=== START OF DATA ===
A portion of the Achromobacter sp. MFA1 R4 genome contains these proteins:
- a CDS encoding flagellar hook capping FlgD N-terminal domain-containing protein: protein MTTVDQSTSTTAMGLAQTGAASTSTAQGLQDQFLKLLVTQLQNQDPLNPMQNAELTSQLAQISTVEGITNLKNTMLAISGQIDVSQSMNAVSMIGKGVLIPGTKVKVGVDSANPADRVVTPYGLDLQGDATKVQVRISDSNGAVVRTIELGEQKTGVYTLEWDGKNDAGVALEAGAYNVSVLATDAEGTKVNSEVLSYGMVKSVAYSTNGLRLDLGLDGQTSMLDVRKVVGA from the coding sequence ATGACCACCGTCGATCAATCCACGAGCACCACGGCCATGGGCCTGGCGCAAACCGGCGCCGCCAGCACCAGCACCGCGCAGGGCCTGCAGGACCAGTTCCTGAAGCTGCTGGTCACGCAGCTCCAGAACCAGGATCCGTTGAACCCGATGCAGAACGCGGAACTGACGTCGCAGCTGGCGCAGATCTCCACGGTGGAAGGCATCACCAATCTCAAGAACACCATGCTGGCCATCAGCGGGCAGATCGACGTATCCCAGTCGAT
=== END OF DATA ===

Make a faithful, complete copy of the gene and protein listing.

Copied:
A portion of the Achromobacter sp. MFA1 R4 genome contains these proteins:
- a CDS encoding flagellar hook capping FlgD N-terminal domain-containing protein: protein MTTVDQSTSTTAMGLAQTGAASTSTAQGLQDQFLKLLVTQLQNQDPLNPMQNAELTSQLAQISTVEGITNLKNTMLAISGQIDVSQSMNAVSMIGKGVLIPGTKVKVGVDSANPADRVVTPYGLDLQGDATKVQVRISDSNGAVVRTIELGEQKTGVYTLEWDGKNDAGVALEAGAYNVSVLATDAEGTKVNSEVLSYGMVKSVAYSTNGLRLDLGLDGQTSMLDVRKVVGA from the coding sequence ATGACCACCGTCGATCAATCCACGAGCACCACGGCCATGGGCCTGGCGCAAACCGGCGCCGCCAGCACCAGCACCGCGCAGGGCCTGCAGGACCAGTTCCTGAAGCTGCTGGTCACGCAGCTCCAGAACCAGGATCCGTTGAACCCGATGCAGAACGCGGAACTGACGTCGCAGCTGGCGCAGATCTCCACGGTGGAAGGCATCACCAATCTCAAGAACACCATGCTGGCCATCAGCGGGCAGATCGACGTATCCCAGTCGAT